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Daily Market Commentary

The absolute routing in the short end of the curve continues this morning.  Yesterday marked the biggest one day sell-off in the 2 year Treasury since 1996.

As there was no news yesterday to spark the selloff that started around noon, blame is being placed on Jean-Claude Trichet, governor of the ECB, and his hawkish comments from Friday, where he threatened to hike rates in the ECB to fight inflation.

The pain was felt in the short end of the curve as both treasuries and Canada bonds flattened dramatically and continue to do so today. 

We may have some changes to sentiment once Carney speaks this afternoon following the BoC rate decision.  We are widely expecting a 25 bp cut in rates, heralded by our weak GDP and tame inflation.  Will there be more?  With most of the world expressing their worries about inflation, we stand alone with the US with our downward bias to short rates.  The ECB, the BoA, the RBA, the RBNZ, India, China among many others are all openly worried about inflation.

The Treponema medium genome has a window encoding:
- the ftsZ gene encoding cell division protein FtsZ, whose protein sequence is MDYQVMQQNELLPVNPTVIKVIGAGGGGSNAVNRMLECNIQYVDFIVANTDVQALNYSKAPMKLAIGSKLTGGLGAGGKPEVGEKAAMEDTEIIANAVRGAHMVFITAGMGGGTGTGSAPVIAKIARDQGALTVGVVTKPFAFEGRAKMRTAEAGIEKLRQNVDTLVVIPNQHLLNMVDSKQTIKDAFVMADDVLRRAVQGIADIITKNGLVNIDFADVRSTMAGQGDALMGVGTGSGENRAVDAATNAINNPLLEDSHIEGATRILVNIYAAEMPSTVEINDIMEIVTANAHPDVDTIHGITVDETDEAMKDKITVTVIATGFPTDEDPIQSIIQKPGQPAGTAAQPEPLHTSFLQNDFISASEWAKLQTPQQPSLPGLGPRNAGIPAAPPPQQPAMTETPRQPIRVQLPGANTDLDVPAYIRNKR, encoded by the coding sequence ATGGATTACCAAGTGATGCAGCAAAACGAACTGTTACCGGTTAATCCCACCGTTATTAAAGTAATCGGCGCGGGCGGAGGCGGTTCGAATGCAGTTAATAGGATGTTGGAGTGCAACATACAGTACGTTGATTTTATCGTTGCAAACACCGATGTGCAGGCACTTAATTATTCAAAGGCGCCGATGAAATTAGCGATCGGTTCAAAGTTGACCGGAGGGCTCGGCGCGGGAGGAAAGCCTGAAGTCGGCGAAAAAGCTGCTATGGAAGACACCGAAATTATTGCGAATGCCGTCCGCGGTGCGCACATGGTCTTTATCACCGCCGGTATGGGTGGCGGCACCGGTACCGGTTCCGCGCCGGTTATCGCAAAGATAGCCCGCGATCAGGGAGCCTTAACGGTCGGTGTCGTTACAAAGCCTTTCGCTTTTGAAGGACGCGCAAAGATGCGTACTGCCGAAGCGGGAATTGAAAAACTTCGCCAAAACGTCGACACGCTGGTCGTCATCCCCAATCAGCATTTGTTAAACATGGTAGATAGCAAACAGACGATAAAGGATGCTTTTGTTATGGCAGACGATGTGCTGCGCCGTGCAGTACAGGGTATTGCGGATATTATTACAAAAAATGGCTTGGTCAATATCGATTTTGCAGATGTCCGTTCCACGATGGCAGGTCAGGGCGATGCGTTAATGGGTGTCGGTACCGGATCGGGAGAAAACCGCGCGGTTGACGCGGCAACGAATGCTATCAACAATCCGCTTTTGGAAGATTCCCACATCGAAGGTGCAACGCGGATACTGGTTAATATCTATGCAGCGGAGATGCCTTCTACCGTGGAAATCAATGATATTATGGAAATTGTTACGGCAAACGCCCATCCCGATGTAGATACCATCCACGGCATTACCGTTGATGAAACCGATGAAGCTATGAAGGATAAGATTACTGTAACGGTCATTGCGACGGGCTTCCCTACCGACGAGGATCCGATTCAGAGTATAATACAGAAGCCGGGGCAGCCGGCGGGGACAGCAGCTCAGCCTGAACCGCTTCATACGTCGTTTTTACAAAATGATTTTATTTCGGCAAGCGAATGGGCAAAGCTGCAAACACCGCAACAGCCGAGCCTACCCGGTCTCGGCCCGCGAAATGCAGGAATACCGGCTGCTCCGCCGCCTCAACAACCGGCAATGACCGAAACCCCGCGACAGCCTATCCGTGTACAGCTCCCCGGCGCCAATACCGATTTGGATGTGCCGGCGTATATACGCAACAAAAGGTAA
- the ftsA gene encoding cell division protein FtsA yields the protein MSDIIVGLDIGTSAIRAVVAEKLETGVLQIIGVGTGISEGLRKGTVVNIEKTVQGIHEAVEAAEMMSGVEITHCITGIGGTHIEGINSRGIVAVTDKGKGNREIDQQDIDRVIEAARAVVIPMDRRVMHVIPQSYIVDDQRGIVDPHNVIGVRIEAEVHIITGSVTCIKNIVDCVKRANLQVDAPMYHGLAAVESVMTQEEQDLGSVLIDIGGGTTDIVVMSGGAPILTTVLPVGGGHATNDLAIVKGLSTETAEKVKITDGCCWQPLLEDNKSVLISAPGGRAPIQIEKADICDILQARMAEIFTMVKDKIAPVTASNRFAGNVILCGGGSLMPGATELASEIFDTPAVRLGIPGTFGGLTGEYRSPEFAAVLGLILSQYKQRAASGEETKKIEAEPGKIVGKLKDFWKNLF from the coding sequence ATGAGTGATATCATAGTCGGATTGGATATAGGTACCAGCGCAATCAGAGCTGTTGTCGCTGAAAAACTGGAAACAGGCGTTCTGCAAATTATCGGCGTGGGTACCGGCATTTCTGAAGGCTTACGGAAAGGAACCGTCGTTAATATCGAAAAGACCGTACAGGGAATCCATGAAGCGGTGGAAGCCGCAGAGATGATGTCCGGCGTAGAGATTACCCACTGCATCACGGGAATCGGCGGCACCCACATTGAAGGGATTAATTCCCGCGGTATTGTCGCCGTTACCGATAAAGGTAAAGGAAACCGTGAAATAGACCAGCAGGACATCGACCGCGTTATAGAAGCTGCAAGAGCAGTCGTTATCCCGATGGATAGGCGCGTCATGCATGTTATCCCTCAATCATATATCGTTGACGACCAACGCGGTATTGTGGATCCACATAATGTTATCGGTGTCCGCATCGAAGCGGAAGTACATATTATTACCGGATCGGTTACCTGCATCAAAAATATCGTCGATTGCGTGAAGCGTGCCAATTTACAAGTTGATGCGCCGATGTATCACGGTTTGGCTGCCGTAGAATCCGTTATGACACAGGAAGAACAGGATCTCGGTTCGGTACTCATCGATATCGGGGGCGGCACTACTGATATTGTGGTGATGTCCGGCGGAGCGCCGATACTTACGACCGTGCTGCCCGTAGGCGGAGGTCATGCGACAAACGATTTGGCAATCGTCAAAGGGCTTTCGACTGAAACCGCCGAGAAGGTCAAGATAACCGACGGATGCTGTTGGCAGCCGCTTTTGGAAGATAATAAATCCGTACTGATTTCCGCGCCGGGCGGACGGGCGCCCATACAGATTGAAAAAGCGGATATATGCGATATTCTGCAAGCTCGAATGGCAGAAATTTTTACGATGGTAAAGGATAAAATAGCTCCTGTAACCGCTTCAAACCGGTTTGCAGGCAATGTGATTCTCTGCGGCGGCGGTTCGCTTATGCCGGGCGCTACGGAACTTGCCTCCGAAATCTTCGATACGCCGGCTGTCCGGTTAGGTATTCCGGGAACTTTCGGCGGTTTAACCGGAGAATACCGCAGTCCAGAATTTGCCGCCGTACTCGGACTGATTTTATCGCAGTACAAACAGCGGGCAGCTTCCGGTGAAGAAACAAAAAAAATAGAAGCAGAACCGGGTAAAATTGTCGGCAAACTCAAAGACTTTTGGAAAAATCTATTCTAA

We will be looking to lock in variable rate mortgages and shorten duration, particularly if there is a whiff of hawkishness from the Bank's statement.

 The US Trade Balance will also be out this morning (it seems a little outdated to call it a Trade Balance, but I digress), the average guesstimate is a shortfall of $60 billion.  It appears the trade deficit has bottomed out and sputtering around the neg $60 mark.  As the US$ weakens, imports will slow and we may even see a revival of the US export sector if it gets low enough.  Perhaps we are witnessing the early stages of a reversal in a 20 year trend.

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